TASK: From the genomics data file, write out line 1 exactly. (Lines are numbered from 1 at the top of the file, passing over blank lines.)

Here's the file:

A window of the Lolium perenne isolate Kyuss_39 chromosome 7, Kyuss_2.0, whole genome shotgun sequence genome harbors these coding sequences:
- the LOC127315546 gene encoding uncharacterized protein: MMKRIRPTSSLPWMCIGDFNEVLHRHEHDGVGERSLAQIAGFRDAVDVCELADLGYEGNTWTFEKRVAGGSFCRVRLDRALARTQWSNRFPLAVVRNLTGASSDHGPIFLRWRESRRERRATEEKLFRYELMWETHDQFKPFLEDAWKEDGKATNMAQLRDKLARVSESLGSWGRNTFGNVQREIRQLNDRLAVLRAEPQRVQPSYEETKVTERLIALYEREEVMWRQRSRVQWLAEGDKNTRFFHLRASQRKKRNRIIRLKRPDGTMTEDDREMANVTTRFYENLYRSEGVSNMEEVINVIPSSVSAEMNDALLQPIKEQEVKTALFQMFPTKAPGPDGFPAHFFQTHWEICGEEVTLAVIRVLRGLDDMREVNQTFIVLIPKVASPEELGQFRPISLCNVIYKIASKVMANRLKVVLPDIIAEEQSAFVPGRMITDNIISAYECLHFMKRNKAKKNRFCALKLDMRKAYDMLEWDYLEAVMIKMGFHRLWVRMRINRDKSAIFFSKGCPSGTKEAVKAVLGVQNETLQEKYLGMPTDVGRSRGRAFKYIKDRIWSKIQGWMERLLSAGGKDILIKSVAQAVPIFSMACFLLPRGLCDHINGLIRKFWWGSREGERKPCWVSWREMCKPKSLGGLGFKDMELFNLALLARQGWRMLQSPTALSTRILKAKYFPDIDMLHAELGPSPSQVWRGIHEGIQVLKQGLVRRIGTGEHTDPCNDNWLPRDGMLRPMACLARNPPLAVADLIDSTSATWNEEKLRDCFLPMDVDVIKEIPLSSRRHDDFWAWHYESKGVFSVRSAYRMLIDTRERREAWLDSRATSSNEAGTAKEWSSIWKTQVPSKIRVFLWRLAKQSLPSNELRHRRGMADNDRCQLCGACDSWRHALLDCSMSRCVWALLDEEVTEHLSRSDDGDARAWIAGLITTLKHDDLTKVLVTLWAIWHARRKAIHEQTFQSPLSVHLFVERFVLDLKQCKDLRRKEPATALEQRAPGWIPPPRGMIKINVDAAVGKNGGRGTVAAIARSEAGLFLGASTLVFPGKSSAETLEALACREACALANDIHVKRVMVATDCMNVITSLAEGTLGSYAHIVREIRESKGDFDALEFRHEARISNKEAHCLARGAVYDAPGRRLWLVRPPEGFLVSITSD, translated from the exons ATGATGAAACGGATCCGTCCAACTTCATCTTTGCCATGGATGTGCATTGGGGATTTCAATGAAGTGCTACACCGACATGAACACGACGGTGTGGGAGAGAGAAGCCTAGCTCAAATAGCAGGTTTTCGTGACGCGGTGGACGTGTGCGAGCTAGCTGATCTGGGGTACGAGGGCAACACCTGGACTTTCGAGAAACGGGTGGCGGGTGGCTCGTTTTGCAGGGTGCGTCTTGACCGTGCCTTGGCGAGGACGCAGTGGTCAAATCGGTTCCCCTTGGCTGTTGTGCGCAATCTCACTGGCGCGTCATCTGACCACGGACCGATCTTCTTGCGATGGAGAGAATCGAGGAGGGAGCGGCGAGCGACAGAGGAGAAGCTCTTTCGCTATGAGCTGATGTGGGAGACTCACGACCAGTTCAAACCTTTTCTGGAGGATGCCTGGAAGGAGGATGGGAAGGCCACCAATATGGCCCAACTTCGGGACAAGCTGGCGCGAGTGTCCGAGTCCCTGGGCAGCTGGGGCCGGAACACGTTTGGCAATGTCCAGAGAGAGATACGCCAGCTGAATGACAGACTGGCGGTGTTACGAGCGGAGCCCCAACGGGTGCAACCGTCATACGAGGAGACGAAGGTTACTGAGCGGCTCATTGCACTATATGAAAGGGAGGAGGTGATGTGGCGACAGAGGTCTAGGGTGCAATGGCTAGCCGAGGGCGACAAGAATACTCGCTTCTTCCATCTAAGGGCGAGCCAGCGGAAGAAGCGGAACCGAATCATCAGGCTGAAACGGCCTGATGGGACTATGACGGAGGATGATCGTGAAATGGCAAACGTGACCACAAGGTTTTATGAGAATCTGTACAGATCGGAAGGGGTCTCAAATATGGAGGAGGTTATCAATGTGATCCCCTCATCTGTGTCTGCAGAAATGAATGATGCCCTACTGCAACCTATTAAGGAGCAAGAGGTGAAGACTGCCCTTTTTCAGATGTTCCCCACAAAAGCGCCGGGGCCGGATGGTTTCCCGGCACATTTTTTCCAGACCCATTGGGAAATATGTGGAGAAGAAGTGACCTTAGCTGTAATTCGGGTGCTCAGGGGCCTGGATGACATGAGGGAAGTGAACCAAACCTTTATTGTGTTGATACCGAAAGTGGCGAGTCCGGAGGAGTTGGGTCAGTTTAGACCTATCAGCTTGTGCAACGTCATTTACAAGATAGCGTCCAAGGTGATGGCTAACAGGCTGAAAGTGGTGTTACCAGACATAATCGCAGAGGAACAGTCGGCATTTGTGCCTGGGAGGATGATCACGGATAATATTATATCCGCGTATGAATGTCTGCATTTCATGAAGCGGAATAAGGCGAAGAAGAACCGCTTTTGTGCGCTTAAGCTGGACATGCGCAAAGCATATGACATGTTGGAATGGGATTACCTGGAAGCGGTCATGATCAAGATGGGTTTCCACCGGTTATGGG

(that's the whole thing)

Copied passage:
A window of the Lolium perenne isolate Kyuss_39 chromosome 7, Kyuss_2.0, whole genome shotgun sequence genome harbors these coding sequences: